She says that Washington considers spending cuts as “poisonous.” We’ve heard this before. Cuts to Social Security was considered for years to be the third rail in politics: touch it and you die. George Bush trotted out a plan to modify Social Security with private accounts. Remember them? Didn’t think so. Down the memory hole.

Biden can’t believe the Republicans even want to

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Three State Studies Confirm Freedom Works Best

North Dakota state quarter

North Dakota state quarter (Photo credit: Wikipedia)

Each year 247 Wall St. publishes the results of its survey of all 50 states and then ranks them from top to bottom – from “best run” to “worst run.” CNBC does the same only with a more concentrated focus on the business environment in each state, and then ranks the states on their overall “measure of competitiveness.” The Mercatus Center at George Mason University looks at all 50 states from the perspective of individual freedom and then ranks the states based on its Index of Personal and Economic Freedom.

The parallels and correlations between economic and business performance and personal freedom are clear and persuasive: when state governments stay within their limits of protecting lives and enforcing contracts, the states thrive. And vice versa. North Dakota and California are examples sufficient to prove the point.

247 Wall St. admits that measuring the effectiveness of how a state government manages its affairs and allows the free market to operate is

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The Fiscal Cliff: What Really Needs to Be Done

Piggy Bank

(Photo credit: Images_of_Money)

Now that the national elections are history, attention in Washington is firmly focused on the “fiscal cliff”: the day of reckoning created by the congress during the budget ceiling debate in the summer of 2011. When the Super Committee failed in its mandate to create a plan to address the deficits and the national debt, the result was the misnamed Budget Control Act of 2011 which, in current parlance, kicked the can to December 31, 2012. All that act did was to raise the debt limit immediately by $400 billion, thus averting a government shutdown, while allowing further increases in the debt limit without another congressional confrontation with the White House. The tradeoff was the promise of spending cuts in the future.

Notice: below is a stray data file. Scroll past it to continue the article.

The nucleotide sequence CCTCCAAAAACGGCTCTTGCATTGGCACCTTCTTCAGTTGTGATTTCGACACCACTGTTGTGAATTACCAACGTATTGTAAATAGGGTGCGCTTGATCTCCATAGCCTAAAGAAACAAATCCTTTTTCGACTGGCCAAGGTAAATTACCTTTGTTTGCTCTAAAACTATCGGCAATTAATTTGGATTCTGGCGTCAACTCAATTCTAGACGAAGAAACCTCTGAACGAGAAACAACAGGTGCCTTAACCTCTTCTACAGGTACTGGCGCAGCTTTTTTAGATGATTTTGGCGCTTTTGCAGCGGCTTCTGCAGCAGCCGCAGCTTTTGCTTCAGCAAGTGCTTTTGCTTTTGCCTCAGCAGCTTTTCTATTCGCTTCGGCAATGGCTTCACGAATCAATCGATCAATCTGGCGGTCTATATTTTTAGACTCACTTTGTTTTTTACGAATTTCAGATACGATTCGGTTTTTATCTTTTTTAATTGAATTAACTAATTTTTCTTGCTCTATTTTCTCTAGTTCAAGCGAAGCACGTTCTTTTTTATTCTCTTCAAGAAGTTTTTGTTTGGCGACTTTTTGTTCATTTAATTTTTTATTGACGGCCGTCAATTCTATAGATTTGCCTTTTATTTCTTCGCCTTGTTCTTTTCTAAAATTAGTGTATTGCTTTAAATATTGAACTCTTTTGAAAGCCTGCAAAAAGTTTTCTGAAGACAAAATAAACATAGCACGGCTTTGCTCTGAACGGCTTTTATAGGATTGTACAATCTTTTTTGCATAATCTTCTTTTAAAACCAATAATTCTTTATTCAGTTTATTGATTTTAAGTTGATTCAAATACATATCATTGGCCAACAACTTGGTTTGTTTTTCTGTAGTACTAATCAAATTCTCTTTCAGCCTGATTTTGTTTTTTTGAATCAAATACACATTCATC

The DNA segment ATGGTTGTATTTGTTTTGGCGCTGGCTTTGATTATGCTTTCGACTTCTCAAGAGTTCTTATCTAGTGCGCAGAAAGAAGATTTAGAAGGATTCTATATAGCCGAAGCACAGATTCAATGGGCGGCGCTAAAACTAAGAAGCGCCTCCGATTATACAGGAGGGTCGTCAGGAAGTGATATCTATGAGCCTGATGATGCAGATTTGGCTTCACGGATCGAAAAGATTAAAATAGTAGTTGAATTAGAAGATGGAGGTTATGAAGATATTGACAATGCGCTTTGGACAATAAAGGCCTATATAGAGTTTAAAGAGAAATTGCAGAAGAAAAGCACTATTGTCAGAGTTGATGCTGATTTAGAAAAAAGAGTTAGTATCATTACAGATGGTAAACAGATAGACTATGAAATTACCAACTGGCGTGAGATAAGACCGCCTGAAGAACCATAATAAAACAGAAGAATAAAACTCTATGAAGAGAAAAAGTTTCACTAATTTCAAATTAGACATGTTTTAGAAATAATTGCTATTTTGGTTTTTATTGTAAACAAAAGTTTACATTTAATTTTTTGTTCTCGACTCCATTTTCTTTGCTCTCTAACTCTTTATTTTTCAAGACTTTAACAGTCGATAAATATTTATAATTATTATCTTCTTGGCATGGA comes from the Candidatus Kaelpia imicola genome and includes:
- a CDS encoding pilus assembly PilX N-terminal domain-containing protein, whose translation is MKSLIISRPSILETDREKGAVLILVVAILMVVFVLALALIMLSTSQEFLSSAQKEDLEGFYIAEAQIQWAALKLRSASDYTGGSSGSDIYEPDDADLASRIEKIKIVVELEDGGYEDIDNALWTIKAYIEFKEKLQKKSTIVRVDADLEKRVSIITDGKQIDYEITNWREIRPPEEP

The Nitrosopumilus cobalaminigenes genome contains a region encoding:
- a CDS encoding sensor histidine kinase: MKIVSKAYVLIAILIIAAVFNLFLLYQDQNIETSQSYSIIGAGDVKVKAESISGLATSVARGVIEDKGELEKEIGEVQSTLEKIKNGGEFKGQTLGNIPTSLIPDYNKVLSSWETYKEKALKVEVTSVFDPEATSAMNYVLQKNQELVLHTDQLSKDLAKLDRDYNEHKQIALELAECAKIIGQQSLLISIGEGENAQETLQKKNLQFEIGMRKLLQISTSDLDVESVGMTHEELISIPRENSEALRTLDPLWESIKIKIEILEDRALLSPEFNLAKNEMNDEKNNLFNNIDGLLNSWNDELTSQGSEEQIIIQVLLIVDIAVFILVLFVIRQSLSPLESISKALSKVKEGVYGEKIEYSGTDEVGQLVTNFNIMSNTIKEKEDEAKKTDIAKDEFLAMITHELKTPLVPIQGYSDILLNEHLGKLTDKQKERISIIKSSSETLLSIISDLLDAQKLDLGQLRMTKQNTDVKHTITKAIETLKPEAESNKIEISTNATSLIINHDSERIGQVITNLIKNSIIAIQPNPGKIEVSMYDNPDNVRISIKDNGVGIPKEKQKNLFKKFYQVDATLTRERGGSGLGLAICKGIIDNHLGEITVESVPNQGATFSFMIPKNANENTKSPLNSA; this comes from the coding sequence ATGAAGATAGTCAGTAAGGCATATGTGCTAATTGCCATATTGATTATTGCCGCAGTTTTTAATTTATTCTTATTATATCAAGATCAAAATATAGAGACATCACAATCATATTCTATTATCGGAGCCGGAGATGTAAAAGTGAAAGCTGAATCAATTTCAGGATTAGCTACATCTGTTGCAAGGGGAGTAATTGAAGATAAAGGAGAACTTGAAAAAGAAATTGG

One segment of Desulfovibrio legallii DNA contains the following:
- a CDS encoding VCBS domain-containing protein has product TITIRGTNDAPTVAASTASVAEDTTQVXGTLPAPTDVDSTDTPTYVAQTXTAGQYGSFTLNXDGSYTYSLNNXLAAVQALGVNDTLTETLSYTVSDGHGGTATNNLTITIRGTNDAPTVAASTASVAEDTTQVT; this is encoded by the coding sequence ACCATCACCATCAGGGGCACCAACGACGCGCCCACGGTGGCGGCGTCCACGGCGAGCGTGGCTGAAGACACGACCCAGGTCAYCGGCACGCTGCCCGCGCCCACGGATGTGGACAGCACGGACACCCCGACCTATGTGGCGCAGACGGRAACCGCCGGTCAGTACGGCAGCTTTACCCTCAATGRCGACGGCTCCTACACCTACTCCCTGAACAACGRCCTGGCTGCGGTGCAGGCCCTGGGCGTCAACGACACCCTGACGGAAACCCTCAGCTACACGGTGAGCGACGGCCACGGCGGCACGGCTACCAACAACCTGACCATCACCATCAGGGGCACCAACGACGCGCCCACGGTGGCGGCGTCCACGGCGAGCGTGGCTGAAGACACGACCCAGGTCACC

That future is now.

If nothing is done, and the economy runs off the so-called fiscal cliff, the impact will be a combination of $7 trillion worth of tax increases and spending cuts over the next decade.

There will be automatic spending cuts of $120 billion annually in both defense and non-defense spending, there will be increases in income and capital gains tax rates, the reestablishment of the so-called “death tax” (the estate tax), 27 million households will now be subject to the “wealth tax” under the Alternative Minimum Tax (AMT), while those enjoying the payroll tax “holiday” will see their Social Security withholding taxes return to the 6.2% rate from the current temporary 4.2% rate. There would be the confluence of another flurry of other tax increases and spending cuts as well, including 27% cuts to Medicare providers and at least four other tax increases imbedded in Obamacare.

According to the Heritage Foundation, the fiscal cliff will cost families making $70,000 a year more than

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Many of the articles on Light from the Right first appeared on either The New American or the McAlvany Intelligence Advisor.